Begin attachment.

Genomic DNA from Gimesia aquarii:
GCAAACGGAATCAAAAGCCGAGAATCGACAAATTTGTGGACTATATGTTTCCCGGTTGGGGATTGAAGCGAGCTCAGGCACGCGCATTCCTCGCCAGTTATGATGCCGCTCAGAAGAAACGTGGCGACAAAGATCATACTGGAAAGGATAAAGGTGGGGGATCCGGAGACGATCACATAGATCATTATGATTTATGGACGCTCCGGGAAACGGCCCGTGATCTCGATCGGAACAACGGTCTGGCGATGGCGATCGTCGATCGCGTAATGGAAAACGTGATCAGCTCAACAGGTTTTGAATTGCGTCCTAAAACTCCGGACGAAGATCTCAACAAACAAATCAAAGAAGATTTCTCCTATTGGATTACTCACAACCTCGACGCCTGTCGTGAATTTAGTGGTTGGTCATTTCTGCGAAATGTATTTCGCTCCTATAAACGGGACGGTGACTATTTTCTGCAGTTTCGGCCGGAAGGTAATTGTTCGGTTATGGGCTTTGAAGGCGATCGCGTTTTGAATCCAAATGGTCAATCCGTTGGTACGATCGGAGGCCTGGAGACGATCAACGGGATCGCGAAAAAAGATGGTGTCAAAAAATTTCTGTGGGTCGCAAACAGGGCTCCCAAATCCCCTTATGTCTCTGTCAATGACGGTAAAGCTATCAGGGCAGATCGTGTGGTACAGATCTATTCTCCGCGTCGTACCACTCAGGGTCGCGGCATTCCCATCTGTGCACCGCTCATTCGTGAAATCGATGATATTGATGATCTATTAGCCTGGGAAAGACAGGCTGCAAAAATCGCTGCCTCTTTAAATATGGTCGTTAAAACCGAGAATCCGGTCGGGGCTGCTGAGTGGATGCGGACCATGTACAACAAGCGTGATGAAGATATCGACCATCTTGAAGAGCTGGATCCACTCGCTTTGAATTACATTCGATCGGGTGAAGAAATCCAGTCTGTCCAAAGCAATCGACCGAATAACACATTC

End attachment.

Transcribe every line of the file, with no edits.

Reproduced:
Genomic DNA from Gimesia aquarii:
GCAAACGGAATCAAAAGCCGAGAATCGACAAATTTGTGGACTATATGTTTCCCGGTTGGGGATTGAAGCGAGCTCAGGCACGCGCATTCCTCGCCAGTTATGATGCCGCTCAGAAGAAACGTGGCGACAAAGATCATACTGGAAAGGATAAAGGTGGGGGATCCGGAGACGATCACATAGATCATTATGATTTATGGACGCTCCGGGAAACGGCCCGTGATCTCGATCGGAACAACGGTCTGGCGATGGCGATCGTCGATCGCGTAATGGAAAACGTGATCAGCTCAACAGGTTTTGAATTGCGTCCTAAAACTCCGGACGAAGATCTCAACAAACAAATCAAAGAAGATTTCTCCTATTGGATTACTCACAACCTCGACGCCTGTCGTGAATTTAGTGGTTGGTCATTTCTGCGAAATGTATTTCGCTCCTATAAACGGGACGGTGACTATTTTCTGCAGTTTCGGCCGGAAGGTAATTGTTCGGTTATGGGCTTTGAAGGCGATCGCGTTTTGAATCCAAATGGTCAATCCGTTGGTACGATCGGAGGCCTGGAGACGATCAACGGGATCGCGAAAAAAGATGGTGTCAAAAAATTTCTGTGGGTCGCAAACAGGGCTCCCAAATCCCCTTATGTCTCTGTCAATGACGGTAAAGCTATCAGGGCAGATCGTGTGGTACAGATCTATTCTCCGCGTCGTACCACTCAGGGTCGCGGCATTCCCATCTGTGCACCGCTCATTCGTGAAATCGATGATATTGATGATCTATTAGCCTGGGAAAGACAGGCTGCAAAAATCGCTGCCTCTTTAAATATGGTCGTTAAAACCGAGAATCCGGTCGGGGCTGCTGAGTGGATGCGGACCATGTACAACAAGCGTGATGAAGATATCGACCATCTTGAAGAGCTGGATCCACTCGCTTTGAATTACATTCGATCGGGTGAAGAAATCCAGTCTGTCCAAAGCAATCGACCGAATAACACATTC